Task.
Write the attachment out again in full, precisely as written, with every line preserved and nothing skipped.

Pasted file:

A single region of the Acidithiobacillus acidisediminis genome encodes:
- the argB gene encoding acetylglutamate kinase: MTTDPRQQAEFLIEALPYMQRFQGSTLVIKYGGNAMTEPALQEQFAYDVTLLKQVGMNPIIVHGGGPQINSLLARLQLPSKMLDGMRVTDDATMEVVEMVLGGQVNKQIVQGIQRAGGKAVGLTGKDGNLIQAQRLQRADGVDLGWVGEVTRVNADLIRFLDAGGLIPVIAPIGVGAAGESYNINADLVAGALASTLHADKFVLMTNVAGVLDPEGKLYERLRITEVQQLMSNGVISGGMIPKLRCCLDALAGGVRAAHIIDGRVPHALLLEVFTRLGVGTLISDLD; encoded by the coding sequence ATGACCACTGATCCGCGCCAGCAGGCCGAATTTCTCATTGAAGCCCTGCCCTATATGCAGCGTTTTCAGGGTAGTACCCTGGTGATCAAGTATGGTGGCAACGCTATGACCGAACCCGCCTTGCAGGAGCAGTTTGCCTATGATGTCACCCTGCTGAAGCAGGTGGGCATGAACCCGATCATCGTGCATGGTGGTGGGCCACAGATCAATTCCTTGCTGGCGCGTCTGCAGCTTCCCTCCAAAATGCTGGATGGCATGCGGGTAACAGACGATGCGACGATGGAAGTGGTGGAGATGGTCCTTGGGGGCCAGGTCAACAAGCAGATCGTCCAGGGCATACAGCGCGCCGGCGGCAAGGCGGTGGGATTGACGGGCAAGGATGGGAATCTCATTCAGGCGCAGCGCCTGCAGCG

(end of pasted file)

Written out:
A single region of the Acidithiobacillus acidisediminis genome encodes:
- the argB gene encoding acetylglutamate kinase: MTTDPRQQAEFLIEALPYMQRFQGSTLVIKYGGNAMTEPALQEQFAYDVTLLKQVGMNPIIVHGGGPQINSLLARLQLPSKMLDGMRVTDDATMEVVEMVLGGQVNKQIVQGIQRAGGKAVGLTGKDGNLIQAQRLQRADGVDLGWVGEVTRVNADLIRFLDAGGLIPVIAPIGVGAAGESYNINADLVAGALASTLHADKFVLMTNVAGVLDPEGKLYERLRITEVQQLMSNGVISGGMIPKLRCCLDALAGGVRAAHIIDGRVPHALLLEVFTRLGVGTLISDLD; encoded by the coding sequence ATGACCACTGATCCGCGCCAGCAGGCCGAATTTCTCATTGAAGCCCTGCCCTATATGCAGCGTTTTCAGGGTAGTACCCTGGTGATCAAGTATGGTGGCAACGCTATGACCGAACCCGCCTTGCAGGAGCAGTTTGCCTATGATGTCACCCTGCTGAAGCAGGTGGGCATGAACCCGATCATCGTGCATGGTGGTGGGCCACAGATCAATTCCTTGCTGGCGCGTCTGCAGCTTCCCTCCAAAATGCTGGATGGCATGCGGGTAACAGACGATGCGACGATGGAAGTGGTGGAGATGGTCCTTGGGGGCCAGGTCAACAAGCAGATCGTCCAGGGCATACAGCGCGCCGGCGGCAAGGCGGTGGGATTGACGGGCAAGGATGGGAATCTCATTCAGGCGCAGCGCCTGCAGCG